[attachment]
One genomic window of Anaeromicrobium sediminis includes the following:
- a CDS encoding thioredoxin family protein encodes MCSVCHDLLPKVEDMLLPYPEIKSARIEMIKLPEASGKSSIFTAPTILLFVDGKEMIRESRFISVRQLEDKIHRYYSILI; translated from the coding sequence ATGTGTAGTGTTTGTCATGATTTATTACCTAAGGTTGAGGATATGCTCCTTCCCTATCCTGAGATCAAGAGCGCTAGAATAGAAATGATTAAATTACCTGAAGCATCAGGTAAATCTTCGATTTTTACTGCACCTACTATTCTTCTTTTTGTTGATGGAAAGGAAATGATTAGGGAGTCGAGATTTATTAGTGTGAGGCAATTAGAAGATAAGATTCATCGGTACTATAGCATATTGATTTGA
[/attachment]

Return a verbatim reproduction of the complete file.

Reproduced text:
One genomic window of Anaeromicrobium sediminis includes the following:
- a CDS encoding thioredoxin family protein encodes MCSVCHDLLPKVEDMLLPYPEIKSARIEMIKLPEASGKSSIFTAPTILLFVDGKEMIRESRFISVRQLEDKIHRYYSILI; translated from the coding sequence ATGTGTAGTGTTTGTCATGATTTATTACCTAAGGTTGAGGATATGCTCCTTCCCTATCCTGAGATCAAGAGCGCTAGAATAGAAATGATTAAATTACCTGAAGCATCAGGTAAATCTTCGATTTTTACTGCACCTACTATTCTTCTTTTTGTTGATGGAAAGGAAATGATTAGGGAGTCGAGATTTATTAGTGTGAGGCAATTAGAAGATAAGATTCATCGGTACTATAGCATATTGATTTGA